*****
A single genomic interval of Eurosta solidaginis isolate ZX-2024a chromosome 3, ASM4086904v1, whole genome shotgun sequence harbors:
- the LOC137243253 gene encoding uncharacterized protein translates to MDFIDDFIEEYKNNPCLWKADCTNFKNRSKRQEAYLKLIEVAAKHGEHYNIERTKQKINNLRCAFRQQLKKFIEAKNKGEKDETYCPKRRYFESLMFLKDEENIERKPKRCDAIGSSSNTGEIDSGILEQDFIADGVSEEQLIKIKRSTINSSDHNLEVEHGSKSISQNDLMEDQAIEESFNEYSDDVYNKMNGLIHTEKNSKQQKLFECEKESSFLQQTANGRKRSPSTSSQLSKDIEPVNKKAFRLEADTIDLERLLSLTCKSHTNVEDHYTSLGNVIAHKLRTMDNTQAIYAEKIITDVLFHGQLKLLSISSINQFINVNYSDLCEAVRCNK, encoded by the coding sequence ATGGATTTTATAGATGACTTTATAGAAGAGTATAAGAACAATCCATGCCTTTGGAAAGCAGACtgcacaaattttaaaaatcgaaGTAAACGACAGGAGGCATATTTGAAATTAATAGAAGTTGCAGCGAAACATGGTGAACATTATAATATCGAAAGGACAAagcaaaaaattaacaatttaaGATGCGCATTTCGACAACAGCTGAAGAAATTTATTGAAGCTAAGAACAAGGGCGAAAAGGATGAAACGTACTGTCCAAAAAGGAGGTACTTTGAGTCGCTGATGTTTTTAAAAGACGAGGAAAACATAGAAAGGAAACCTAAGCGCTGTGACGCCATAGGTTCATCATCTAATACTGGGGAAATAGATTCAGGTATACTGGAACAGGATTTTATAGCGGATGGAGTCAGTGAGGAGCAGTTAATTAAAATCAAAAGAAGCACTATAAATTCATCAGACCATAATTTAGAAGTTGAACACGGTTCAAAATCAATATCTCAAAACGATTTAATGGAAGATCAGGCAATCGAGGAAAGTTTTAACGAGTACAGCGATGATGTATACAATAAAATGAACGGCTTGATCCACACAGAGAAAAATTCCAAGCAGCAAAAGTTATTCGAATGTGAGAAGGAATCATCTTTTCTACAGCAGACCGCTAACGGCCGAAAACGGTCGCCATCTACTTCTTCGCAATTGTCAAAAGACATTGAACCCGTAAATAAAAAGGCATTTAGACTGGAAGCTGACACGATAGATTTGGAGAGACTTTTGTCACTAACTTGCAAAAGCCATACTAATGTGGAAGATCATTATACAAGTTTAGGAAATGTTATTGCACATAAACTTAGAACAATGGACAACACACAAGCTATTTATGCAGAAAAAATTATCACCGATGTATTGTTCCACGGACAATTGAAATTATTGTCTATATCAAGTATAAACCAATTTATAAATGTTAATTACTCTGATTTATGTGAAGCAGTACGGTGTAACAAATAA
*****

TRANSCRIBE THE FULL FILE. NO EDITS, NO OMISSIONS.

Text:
A single genomic interval of Eurosta solidaginis isolate ZX-2024a chromosome 3, ASM4086904v1, whole genome shotgun sequence harbors:
- the LOC137243253 gene encoding uncharacterized protein translates to MDFIDDFIEEYKNNPCLWKADCTNFKNRSKRQEAYLKLIEVAAKHGEHYNIERTKQKINNLRCAFRQQLKKFIEAKNKGEKDETYCPKRRYFESLMFLKDEENIERKPKRCDAIGSSSNTGEIDSGILEQDFIADGVSEEQLIKIKRSTINSSDHNLEVEHGSKSISQNDLMEDQAIEESFNEYSDDVYNKMNGLIHTEKNSKQQKLFECEKESSFLQQTANGRKRSPSTSSQLSKDIEPVNKKAFRLEADTIDLERLLSLTCKSHTNVEDHYTSLGNVIAHKLRTMDNTQAIYAEKIITDVLFHGQLKLLSISSINQFINVNYSDLCEAVRCNK, encoded by the coding sequence ATGGATTTTATAGATGACTTTATAGAAGAGTATAAGAACAATCCATGCCTTTGGAAAGCAGACtgcacaaattttaaaaatcgaaGTAAACGACAGGAGGCATATTTGAAATTAATAGAAGTTGCAGCGAAACATGGTGAACATTATAATATCGAAAGGACAAagcaaaaaattaacaatttaaGATGCGCATTTCGACAACAGCTGAAGAAATTTATTGAAGCTAAGAACAAGGGCGAAAAGGATGAAACGTACTGTCCAAAAAGGAGGTACTTTGAGTCGCTGATGTTTTTAAAAGACGAGGAAAACATAGAAAGGAAACCTAAGCGCTGTGACGCCATAGGTTCATCATCTAATACTGGGGAAATAGATTCAGGTATACTGGAACAGGATTTTATAGCGGATGGAGTCAGTGAGGAGCAGTTAATTAAAATCAAAAGAAGCACTATAAATTCATCAGACCATAATTTAGAAGTTGAACACGGTTCAAAATCAATATCTCAAAACGATTTAATGGAAGATCAGGCAATCGAGGAAAGTTTTAACGAGTACAGCGATGATGTATACAATAAAATGAACGGCTTGATCCACACAGAGAAAAATTCCAAGCAGCAAAAGTTATTCGAATGTGAGAAGGAATCATCTTTTCTACAGCAGACCGCTAACGGCCGAAAACGGTCGCCATCTACTTCTTCGCAATTGTCAAAAGACATTGAACCCGTAAATAAAAAGGCATTTAGACTGGAAGCTGACACGATAGATTTGGAGAGACTTTTGTCACTAACTTGCAAAAGCCATACTAATGTGGAAGATCATTATACAAGTTTAGGAAATGTTATTGCACATAAACTTAGAACAATGGACAACACACAAGCTATTTATGCAGAAAAAATTATCACCGATGTATTGTTCCACGGACAATTGAAATTATTGTCTATATCAAGTATAAACCAATTTATAAATGTTAATTACTCTGATTTATGTGAAGCAGTACGGTGTAACAAATAA